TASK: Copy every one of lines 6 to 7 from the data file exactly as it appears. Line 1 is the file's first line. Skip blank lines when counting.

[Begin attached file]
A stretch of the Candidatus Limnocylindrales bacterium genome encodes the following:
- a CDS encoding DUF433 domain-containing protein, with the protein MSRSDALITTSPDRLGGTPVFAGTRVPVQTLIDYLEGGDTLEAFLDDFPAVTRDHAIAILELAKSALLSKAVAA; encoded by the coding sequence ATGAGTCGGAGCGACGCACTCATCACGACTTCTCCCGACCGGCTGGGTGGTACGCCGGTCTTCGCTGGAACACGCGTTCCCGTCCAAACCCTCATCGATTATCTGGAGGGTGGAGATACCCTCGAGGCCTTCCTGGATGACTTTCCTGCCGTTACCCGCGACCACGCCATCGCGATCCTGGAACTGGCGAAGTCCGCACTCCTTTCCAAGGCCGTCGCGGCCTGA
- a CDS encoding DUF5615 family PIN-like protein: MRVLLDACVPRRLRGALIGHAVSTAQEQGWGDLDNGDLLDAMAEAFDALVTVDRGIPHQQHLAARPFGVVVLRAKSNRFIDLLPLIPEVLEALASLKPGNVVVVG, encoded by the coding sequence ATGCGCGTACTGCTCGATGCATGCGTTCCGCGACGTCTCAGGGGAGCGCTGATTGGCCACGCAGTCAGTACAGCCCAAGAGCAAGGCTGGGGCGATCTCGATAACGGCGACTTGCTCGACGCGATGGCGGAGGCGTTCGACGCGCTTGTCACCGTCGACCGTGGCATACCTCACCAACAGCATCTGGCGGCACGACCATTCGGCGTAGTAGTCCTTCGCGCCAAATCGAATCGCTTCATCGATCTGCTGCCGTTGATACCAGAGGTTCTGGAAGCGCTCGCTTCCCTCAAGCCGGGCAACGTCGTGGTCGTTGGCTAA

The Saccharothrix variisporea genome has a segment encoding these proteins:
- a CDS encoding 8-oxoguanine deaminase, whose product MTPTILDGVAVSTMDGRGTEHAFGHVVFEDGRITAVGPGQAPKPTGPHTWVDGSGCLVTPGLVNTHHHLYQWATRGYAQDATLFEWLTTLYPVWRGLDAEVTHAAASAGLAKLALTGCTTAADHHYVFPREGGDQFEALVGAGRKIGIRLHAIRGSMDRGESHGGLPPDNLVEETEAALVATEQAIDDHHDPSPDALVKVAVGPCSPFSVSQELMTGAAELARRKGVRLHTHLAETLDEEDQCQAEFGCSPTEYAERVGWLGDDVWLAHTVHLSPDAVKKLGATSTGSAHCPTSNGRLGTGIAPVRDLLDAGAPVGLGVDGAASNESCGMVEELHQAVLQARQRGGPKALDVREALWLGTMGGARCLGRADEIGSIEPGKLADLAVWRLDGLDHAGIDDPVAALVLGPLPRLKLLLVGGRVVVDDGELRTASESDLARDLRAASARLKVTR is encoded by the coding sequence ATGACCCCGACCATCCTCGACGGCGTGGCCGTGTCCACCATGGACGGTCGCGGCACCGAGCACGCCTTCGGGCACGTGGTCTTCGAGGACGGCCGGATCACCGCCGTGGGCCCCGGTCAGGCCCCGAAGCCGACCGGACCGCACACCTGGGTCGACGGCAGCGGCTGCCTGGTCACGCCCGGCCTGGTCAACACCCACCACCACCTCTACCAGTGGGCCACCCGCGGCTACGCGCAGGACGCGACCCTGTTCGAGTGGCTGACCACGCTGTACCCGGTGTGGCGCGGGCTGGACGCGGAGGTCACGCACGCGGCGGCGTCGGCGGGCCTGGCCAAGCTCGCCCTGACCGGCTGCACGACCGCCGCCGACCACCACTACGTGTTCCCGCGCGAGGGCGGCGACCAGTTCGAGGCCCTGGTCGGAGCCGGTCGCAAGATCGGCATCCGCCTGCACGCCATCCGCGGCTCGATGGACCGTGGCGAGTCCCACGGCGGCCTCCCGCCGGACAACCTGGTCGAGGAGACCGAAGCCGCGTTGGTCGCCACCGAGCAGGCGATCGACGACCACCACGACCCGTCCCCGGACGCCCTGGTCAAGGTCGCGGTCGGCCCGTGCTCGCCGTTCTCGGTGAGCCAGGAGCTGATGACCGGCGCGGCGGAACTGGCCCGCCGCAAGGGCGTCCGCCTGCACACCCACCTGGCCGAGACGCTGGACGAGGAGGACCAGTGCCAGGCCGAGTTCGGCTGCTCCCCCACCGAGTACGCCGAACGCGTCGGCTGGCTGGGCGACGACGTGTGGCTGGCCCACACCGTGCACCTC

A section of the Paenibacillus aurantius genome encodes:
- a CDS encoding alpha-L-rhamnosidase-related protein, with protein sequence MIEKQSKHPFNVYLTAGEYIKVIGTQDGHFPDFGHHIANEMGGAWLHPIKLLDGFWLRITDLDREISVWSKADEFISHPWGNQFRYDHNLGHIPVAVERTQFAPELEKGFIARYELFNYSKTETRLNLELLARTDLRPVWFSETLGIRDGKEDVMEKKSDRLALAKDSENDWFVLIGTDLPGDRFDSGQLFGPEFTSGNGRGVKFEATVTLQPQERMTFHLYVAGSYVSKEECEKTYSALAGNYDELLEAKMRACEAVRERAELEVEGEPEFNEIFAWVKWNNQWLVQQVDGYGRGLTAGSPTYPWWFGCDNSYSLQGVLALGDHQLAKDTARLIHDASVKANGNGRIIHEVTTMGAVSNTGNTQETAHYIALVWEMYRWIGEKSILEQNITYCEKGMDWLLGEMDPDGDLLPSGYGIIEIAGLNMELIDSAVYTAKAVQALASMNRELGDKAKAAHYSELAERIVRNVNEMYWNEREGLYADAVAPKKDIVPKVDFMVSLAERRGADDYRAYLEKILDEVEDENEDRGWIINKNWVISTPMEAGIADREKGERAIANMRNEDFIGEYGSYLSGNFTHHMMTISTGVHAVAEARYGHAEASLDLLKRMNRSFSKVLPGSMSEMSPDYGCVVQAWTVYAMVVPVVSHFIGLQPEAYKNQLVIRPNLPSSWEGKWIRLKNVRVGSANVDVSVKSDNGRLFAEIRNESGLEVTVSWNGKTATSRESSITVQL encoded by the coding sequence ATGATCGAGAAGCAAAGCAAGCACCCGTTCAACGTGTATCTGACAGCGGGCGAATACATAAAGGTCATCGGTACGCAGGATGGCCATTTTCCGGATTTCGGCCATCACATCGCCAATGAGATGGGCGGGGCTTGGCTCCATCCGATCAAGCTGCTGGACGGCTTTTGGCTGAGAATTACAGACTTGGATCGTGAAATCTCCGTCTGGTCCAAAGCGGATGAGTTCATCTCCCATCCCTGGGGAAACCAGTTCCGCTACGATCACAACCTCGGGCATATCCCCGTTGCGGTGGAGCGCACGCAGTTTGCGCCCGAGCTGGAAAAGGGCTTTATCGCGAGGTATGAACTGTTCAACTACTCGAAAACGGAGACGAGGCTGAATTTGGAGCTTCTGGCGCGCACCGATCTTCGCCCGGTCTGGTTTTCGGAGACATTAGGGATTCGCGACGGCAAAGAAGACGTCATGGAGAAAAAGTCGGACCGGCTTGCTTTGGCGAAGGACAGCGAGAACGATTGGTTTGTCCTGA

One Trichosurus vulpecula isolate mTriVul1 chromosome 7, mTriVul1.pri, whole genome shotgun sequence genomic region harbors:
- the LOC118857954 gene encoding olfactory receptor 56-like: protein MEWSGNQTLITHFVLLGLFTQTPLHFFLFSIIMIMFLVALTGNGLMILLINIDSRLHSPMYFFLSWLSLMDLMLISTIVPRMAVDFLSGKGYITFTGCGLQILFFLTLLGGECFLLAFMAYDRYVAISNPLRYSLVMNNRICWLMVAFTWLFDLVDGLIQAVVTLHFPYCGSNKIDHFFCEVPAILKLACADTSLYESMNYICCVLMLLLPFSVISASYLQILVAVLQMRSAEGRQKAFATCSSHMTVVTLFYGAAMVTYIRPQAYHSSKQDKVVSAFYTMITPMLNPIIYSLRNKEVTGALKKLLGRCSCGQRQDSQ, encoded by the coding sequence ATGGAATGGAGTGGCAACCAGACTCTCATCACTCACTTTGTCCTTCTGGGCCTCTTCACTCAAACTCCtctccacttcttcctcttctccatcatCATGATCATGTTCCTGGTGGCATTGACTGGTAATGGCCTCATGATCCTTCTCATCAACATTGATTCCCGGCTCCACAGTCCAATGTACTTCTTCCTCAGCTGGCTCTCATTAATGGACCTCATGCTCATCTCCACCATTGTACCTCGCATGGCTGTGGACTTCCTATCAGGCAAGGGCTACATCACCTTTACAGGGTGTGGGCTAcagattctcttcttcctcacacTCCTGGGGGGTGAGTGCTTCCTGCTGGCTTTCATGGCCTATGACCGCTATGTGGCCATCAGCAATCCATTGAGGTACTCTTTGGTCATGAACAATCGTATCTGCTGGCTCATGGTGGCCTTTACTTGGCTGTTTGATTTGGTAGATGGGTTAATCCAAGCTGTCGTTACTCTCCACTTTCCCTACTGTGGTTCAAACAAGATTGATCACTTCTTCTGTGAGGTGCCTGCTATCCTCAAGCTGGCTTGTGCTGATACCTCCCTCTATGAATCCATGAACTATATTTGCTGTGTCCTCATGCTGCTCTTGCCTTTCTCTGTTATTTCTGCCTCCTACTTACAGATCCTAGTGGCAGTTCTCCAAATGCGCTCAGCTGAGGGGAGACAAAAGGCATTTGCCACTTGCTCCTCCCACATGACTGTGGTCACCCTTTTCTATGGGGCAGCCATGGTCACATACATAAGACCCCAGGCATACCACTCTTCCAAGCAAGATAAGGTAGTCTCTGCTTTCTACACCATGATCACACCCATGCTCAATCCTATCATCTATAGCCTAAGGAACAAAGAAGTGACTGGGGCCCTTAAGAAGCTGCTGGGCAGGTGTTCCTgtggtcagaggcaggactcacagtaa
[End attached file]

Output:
A section of the Paenibacillus aurantius genome encodes:
- a CDS encoding alpha-L-rhamnosidase-related protein, with protein sequence MIEKQSKHPFNVYLTAGEYIKVIGTQDGHFPDFGHHIANEMGGAWLHPIKLLDGFWLRITDLDREISVWSKADEFISHPWGNQFRYDHNLGHIPVAVERTQFAPELEKGFIARYELFNYSKTETRLNLELLARTDLRPVWFSETLGIRDGKEDVMEKKSDRLALAKDSENDWFVLIGTDLPGDRFDSGQLFGPEFTSGNGRGVKFEATVTLQPQERMTFHLYVAGSYVSKEECEKTYSALAGNYDELLEAKMRACEAVRERAELEVEGEPEFNEIFAWVKWNNQWLVQQVDGYGRGLTAGSPTYPWWFGCDNSYSLQGVLALGDHQLAKDTARLIHDASVKANGNGRIIHEVTTMGAVSNTGNTQETAHYIALVWEMYRWIGEKSILEQNITYCEKGMDWLLGEMDPDGDLLPSGYGIIEIAGLNMELIDSAVYTAKAVQALASMNRELGDKAKAAHYSELAERIVRNVNEMYWNEREGLYADAVAPKKDIVPKVDFMVSLAERRGADDYRAYLEKILDEVEDENEDRGWIINKNWVISTPMEAGIADREKGERAIANMRNEDFIGEYGSYLSGNFTHHMMTISTGVHAVAEARYGHAEASLDLLKRMNRSFSKVLPGSMSEMSPDYGCVVQAWTVYAMVVPVVSHFIGLQPEAYKNQLVIRPNLPSSWEGKWIRLKNVRVGSANVDVSVKSDNGRLFAEIRNESGLEVTVSWNGKTATSRESSITVQL encoded by the coding sequence ATGATCGAGAAGCAAAGCAAGCACCCGTTCAACGTGTATCTGACAGCGGGCGAATACATAAAGGTCATCGGTACGCAGGATGGCCATTTTCCGGATTTCGGCCATCACATCGCCAATGAGATGGGCGGGGCTTGGCTCCATCCGATCAAGCTGCTGGACGGCTTTTGGCTGAGAATTACAGACTTGGATCGTGAAATCTCCGTCTGGTCCAAAGCGGATGAGTTCATCTCCCATCCCTGGGGAAACCAGTTCCGCTACGATCACAACCTCGGGCATATCCCCGTTGCGGTGGAGCGCACGCAGTTTGCGCCCGAGCTGGAAAAGGGCTTTATCGCGAGGTATGAACTGTTCAACTACTCGAAAACGGAGACGAGGCTGAATTTGGAGCTTCTGGCGCGCACCGATCTTCGCCCGGTCTGGTTTTCGGAGACATTAGGGATTCGCGACGGCAAAGAAGACGTCATGGAGAAAAAGTCGGACCGGCTTGCTTTGGCGAAGGACAGCGAGAACGATTGGTTTGTCCTGA